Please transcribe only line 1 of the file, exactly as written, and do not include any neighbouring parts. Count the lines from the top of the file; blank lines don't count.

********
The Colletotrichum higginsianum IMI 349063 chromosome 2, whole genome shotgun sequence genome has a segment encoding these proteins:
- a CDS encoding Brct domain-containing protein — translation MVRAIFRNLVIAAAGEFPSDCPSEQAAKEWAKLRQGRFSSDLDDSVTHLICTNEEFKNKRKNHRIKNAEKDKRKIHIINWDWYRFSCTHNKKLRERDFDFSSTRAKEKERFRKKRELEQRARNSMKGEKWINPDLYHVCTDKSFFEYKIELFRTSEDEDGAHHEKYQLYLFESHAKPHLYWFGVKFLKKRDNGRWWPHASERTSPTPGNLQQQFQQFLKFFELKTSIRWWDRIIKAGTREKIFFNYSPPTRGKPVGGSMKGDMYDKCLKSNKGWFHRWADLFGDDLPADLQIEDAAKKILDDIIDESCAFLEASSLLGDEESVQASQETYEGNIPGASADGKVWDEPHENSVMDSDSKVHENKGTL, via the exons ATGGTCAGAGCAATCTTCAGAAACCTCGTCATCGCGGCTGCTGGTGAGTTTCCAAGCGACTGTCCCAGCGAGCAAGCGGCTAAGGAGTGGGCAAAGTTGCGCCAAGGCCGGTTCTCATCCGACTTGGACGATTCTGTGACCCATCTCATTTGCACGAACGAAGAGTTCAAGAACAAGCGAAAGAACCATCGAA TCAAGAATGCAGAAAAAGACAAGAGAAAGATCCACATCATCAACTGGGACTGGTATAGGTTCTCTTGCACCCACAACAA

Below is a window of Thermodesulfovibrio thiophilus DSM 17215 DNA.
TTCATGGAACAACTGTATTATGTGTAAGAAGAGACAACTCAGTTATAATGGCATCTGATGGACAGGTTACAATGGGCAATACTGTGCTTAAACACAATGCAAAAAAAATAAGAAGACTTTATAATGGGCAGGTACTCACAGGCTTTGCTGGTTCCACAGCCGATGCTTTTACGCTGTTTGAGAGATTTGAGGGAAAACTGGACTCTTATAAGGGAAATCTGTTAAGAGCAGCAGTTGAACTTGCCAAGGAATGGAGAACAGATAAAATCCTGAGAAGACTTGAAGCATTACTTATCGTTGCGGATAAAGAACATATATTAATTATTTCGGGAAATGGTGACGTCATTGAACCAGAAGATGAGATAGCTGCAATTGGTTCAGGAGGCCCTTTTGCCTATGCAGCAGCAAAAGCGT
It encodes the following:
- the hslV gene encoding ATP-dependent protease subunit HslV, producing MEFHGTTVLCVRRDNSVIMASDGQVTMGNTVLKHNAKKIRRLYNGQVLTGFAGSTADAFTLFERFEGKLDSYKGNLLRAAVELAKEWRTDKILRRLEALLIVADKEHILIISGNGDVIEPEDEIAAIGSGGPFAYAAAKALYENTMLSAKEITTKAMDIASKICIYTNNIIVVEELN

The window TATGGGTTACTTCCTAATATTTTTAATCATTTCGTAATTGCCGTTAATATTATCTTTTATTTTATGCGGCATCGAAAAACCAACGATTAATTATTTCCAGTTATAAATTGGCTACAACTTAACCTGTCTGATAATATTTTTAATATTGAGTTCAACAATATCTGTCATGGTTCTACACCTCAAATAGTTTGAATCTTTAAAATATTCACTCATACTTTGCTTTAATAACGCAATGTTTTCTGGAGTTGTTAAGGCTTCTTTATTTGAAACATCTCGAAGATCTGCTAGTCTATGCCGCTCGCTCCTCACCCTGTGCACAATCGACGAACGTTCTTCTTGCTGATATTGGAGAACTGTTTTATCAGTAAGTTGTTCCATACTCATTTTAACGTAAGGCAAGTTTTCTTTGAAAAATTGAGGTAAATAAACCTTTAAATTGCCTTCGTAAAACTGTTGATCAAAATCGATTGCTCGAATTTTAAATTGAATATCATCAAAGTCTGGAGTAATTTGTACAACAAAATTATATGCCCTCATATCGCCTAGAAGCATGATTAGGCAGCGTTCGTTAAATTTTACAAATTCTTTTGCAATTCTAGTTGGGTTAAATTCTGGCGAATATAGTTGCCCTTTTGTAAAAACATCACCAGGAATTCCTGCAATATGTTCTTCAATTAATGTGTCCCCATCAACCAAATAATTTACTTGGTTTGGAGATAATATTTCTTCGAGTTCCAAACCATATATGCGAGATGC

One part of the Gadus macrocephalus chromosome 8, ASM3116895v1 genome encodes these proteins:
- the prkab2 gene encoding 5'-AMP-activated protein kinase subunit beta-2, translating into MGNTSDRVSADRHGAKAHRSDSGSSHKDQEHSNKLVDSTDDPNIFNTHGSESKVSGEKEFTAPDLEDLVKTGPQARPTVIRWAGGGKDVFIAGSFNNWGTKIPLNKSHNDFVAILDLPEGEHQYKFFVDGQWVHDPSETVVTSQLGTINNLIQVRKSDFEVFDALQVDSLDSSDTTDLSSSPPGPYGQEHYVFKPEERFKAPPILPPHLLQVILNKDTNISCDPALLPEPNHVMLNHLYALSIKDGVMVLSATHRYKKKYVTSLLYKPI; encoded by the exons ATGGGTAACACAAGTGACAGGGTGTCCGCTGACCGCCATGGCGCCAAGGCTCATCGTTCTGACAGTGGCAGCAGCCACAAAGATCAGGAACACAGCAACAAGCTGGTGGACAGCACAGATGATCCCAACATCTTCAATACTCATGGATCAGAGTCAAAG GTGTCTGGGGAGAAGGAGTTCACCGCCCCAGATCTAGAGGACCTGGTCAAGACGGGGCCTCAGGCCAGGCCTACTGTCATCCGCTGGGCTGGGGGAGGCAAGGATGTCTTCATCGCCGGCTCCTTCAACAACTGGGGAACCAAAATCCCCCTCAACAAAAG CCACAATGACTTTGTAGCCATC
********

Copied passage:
The Colletotrichum higginsianum IMI 349063 chromosome 2, whole genome shotgun sequence genome has a segment encoding these proteins: